CMBS Servicers: Get Primed For 2008

by Michael Bates
on January 30, 2008 No Comments
Categories : E-Features

According to a recent report and analysis from Fitch Ratings, the capabilities of commercial mortgage-backed securities (CMBS) servicers are going to be tested in 2008. While this assertion might not seem notable at first glance, Fitch points out an interesting fact: This year will mark the first time that CMBS servicers have truly been tested in the history of the CMBS market.

At play, the rating agency says, are very legitimate stresses driven by fractures in the capital markets, where limited liquidity will likely affect all commercial servicing sectors – primary, master and special.

Deal issuance tailed off substantially at the end of 2007, and commercial real estate collateralized debt obligation issuance ‘virtually stopped,’ Fitch remarks. These factors, among others, caused investors to dig deeply into their bond portfolios.

In turn, servicers' efforts this year will turn from managing the flow transactions to a new set of challenges and risks, which Fitch characterizes as the following:

  • Servicers will likely have to manage a steady stream of investors coming out of the woodwork with portfolio-related inquiries;

  • Fewer securitizations will result in increased bidding competition; and

  • Servicers might have to assess staffing levels, given shifting areas of focus and priority.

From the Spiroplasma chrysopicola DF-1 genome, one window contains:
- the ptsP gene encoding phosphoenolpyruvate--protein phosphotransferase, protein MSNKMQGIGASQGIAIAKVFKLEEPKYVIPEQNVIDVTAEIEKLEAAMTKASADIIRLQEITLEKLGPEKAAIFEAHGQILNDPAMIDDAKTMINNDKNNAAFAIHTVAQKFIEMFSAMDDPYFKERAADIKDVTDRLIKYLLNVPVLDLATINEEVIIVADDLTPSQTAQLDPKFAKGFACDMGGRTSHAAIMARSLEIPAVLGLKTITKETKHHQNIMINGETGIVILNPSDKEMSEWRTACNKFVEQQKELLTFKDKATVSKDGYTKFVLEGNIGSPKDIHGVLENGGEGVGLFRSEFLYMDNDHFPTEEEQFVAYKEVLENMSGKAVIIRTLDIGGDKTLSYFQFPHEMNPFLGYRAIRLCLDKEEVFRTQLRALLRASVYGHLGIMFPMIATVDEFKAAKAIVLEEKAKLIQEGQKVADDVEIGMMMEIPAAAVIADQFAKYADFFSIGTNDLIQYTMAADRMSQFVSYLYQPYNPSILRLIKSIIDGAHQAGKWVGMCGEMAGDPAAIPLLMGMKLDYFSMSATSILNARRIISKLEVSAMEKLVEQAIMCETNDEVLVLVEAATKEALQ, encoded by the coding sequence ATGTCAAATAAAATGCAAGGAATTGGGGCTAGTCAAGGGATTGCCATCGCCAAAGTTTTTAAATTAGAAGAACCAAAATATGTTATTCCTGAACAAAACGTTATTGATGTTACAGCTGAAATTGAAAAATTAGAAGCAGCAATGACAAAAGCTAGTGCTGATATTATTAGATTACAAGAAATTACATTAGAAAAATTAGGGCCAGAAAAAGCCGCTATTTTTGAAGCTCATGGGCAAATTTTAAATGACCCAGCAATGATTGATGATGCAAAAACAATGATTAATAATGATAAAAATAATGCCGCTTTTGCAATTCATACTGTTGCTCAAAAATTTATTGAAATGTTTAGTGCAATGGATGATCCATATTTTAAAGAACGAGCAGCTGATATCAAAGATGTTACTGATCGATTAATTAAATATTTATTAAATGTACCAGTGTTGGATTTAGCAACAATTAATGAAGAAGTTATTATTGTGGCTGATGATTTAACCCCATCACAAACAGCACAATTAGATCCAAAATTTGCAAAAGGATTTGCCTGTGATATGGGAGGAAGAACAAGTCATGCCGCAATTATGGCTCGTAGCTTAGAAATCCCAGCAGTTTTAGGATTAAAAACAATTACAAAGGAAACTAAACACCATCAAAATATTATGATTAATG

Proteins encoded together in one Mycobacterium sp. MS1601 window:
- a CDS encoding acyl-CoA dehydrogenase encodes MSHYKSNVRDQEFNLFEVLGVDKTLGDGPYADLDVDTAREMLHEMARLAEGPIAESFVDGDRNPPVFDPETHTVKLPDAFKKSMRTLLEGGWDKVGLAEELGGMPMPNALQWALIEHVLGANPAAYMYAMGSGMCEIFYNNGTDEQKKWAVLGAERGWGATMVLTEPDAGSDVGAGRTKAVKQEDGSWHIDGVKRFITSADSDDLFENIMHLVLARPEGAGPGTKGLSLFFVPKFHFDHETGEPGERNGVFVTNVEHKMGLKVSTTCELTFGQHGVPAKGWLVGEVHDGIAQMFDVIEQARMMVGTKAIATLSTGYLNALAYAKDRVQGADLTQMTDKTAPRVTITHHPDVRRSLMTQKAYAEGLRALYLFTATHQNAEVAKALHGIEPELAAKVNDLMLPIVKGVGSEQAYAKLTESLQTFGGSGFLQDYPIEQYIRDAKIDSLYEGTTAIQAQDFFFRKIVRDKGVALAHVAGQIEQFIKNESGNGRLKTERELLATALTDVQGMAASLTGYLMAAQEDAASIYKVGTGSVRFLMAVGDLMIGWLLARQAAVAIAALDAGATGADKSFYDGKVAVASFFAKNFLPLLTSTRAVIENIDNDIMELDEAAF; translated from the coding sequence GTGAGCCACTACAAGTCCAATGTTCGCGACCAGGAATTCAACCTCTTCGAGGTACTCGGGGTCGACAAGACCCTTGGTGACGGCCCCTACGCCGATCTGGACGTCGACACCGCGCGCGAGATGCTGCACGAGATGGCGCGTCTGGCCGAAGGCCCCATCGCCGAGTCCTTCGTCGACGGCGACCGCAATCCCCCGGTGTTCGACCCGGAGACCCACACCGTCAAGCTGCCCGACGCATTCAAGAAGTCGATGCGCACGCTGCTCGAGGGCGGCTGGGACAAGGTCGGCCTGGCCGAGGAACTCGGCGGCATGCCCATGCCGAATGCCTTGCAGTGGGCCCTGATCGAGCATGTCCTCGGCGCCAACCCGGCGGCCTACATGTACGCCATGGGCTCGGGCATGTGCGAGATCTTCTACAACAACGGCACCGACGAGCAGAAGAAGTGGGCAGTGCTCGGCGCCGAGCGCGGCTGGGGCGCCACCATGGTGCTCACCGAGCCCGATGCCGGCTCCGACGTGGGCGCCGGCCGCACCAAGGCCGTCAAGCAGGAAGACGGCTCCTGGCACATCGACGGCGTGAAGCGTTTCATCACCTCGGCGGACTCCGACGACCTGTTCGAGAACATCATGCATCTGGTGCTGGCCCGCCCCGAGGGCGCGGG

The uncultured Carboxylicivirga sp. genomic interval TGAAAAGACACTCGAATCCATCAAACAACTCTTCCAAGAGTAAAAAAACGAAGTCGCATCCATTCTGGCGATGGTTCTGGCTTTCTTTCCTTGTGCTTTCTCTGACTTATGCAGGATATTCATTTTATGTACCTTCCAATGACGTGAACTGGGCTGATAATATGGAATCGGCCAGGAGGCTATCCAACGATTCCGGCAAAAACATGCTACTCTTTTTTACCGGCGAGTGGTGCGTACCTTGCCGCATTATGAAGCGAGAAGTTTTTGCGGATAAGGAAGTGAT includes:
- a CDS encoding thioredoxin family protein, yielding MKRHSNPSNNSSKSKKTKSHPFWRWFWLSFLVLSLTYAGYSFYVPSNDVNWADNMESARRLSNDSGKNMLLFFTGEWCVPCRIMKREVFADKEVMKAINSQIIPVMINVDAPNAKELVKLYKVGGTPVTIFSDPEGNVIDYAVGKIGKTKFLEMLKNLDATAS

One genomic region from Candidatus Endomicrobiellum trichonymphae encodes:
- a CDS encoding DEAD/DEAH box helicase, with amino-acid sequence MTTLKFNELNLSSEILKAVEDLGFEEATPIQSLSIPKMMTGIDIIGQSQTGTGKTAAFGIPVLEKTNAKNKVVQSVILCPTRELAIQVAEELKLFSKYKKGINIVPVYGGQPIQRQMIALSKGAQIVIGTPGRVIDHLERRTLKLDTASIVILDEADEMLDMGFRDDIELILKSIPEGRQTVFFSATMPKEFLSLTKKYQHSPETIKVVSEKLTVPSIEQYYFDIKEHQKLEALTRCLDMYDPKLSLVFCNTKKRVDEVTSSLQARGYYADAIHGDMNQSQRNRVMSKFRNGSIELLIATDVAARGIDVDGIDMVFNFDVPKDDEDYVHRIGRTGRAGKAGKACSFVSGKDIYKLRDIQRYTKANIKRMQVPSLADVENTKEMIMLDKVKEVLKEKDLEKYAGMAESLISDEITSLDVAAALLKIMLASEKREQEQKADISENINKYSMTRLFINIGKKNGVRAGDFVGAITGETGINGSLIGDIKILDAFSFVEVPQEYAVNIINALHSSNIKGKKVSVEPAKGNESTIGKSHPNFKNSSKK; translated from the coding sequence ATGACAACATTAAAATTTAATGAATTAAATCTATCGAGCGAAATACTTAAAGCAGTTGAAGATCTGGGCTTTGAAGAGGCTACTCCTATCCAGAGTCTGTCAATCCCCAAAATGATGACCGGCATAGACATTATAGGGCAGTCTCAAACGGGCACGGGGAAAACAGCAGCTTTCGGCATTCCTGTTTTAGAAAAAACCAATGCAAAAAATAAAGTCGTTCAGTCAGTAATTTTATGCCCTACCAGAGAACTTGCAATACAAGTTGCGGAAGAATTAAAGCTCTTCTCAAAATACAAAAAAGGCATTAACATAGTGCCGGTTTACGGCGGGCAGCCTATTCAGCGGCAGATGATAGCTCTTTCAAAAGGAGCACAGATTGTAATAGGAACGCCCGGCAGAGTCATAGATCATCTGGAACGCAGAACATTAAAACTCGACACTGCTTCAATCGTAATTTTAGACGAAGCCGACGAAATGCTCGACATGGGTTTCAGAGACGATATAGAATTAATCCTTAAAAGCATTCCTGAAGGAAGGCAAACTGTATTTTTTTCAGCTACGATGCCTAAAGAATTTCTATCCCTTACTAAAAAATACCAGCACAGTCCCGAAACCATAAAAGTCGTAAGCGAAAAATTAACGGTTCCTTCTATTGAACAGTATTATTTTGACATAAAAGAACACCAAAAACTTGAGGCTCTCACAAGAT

‘On the flip side, because of the credit crunch, fewer loans are defeasing or pre-paying,’ Fitch says. ‘Therefore, master servicing portfolios have remained relatively constant as loan inflows and outflows decreased.’

{OPENADS=zone=17}Master servicers, however, are not the only players that must meet new challenges. For years, CMBS special servicers have enjoyed the benefits associated with a strong real estate capital market. Volumes of specially serviced assets were stable or decreased. And even if assets found their way into special servicing departments, abundant capital enabled servicers to quickly dispose of assets.

But in the current environment of tight capital and lower real estate investment activity, special servicers will likely need to hang onto collateral for extended periods. In the short term, special servicing will be time- and cost-intensive. In the long term, loan defaults at maturity might increase.

‘Some servicers have already noted a delay in borrower refinance timing,’ Fitch says. ‘An increase in loan transfers may tax the resources of special servicers. Therefore, the surveillance function of the special servicer is more important than ever. Special servicers who closely monitor watch lists with the named master servicers regarding the potential pipeline of specially serviced assets should be better prepared to handle the increased workload.’

Fitch notes that CMBS delinquencies are currently low – at 31 basis points. But the rating agency expects delinquency activity to double in the next year.

‘With the current situation in the real estate structured finance market, it appears that the challenges faced by servicers will continue to increase,’ the company says.

For its part, Fitch notes that it will ‘enhance its scrutiny of servicer performance, through scheduled, frequent interaction with its rated servicers, including quarterly calls with active master and special servicers to discuss market trends, operational challenges and other servicer issues.’

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